Leading up to and throughout our visit, I’ve been enjoying The Sword and the Scimitar, a book by David Ball that captures through a tale of historical fiction the period when the Order of the Knights of St. John ruled on the island. Many of the names that appear in the book are also said aloud by our tour guide and in many of the museums we walk through. Although at times a little violent, the book was a very entertaining way to learn a piece of history of this special island. And what better way to enjoy some of this book than with a cup of joe from our favorite coffee shop Lot Sixty One Coffee Roasters, which I think we averaged two visits per day.
For our first couple days on the island, we rent a small car to hop around to all of the scattered sites. Driving a manual car on the wrong side of the road made for a fun challenge for both Lindsey and me. I wouldn’t say I’m great at driving with a stick-shift on the right side of the road; however, learning to shift gears with my left hand was a small fraction of what felt so weird. In addition to using manual transmission, driving from the wrong side of the car, winding down narrow cobble-stone streets, taking wide right turns and small left ones, driving on and off of packed ferries, and there being no real highways given the island is so small all added to the adventure.
Enough about the driving; where did we drive to? Mostly we put on our figurative archeologists’ green, pocket-fill vests and round hats and go explore the many megalithic temples. Luckily, we don’t have to pronounce the names here, but among the temples we visit include Hagar Qin, Mnadra, Ggantija, Tarxien, Ta’Hagrat, and Skorba. These temples (not sure they were actually temples vs. homes) were first erected in the 4th and 3rd millennium BC. As a couple helpful references, the pyramids are from the 3rd millennium BC and Stonehenge was closer to the 2nd millennium BC.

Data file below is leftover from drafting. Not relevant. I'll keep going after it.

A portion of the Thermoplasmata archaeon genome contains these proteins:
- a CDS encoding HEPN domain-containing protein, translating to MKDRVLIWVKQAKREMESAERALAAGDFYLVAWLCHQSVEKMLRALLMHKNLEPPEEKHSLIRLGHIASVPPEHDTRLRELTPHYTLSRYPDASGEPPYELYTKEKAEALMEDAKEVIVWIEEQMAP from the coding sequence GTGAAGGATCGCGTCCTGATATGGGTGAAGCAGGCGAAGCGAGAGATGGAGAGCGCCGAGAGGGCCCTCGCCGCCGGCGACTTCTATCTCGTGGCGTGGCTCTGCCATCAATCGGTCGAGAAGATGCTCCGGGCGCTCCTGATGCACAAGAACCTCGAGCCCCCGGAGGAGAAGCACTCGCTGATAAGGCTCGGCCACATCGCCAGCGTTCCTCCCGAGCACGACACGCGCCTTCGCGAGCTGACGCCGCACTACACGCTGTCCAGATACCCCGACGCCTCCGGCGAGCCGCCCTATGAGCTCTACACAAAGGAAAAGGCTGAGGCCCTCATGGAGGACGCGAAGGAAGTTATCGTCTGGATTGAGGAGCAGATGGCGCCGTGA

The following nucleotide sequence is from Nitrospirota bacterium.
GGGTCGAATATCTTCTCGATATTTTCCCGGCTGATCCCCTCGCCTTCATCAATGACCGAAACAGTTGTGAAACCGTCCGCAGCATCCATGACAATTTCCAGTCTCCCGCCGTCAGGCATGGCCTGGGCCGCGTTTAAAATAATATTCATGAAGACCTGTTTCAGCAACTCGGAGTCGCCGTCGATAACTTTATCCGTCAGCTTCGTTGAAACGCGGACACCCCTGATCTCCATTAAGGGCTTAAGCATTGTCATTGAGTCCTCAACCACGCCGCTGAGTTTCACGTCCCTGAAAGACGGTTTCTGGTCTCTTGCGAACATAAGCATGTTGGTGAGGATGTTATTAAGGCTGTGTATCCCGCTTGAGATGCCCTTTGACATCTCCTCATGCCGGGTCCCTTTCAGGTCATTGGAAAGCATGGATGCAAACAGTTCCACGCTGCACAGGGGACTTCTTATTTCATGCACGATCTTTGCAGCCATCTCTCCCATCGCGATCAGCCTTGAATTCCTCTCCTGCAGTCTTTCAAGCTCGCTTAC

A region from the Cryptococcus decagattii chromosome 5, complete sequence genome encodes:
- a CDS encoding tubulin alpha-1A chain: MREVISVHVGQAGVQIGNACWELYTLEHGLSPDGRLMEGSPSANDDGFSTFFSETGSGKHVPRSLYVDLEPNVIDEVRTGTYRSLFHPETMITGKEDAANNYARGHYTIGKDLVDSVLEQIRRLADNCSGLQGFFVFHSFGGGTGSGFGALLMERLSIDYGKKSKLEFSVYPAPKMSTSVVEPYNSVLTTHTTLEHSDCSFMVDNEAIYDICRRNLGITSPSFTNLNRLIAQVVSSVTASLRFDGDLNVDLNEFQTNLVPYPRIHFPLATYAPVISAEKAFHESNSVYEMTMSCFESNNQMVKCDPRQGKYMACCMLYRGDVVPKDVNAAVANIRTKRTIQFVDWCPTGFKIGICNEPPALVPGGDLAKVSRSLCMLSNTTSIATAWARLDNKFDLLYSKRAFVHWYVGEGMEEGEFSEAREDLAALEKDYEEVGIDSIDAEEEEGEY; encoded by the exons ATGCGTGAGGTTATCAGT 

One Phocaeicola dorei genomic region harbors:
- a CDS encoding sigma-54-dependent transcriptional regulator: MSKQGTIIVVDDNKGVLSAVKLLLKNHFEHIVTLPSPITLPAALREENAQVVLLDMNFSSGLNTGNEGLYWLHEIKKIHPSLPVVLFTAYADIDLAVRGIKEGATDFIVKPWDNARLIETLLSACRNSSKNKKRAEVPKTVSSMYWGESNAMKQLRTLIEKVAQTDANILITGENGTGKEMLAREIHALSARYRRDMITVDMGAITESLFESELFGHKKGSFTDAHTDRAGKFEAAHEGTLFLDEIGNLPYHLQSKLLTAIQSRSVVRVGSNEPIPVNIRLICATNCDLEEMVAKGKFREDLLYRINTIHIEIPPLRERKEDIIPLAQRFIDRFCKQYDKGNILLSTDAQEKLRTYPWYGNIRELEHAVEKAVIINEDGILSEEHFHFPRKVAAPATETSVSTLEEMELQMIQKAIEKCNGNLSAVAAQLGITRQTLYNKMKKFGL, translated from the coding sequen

One unfortunate thing we learn is that many of these ruins were uncovered at a time when archeology was more of a hobby than a profession. And as a result, the meticulous records of how things were found are often not included as well as the method of uncovering treasured ruins was likely not as careful. That all said, it is wild to imagine a culture so many years ago so advanced to be building these perfectly cut stone structures that included idols, statues and carvings on walls.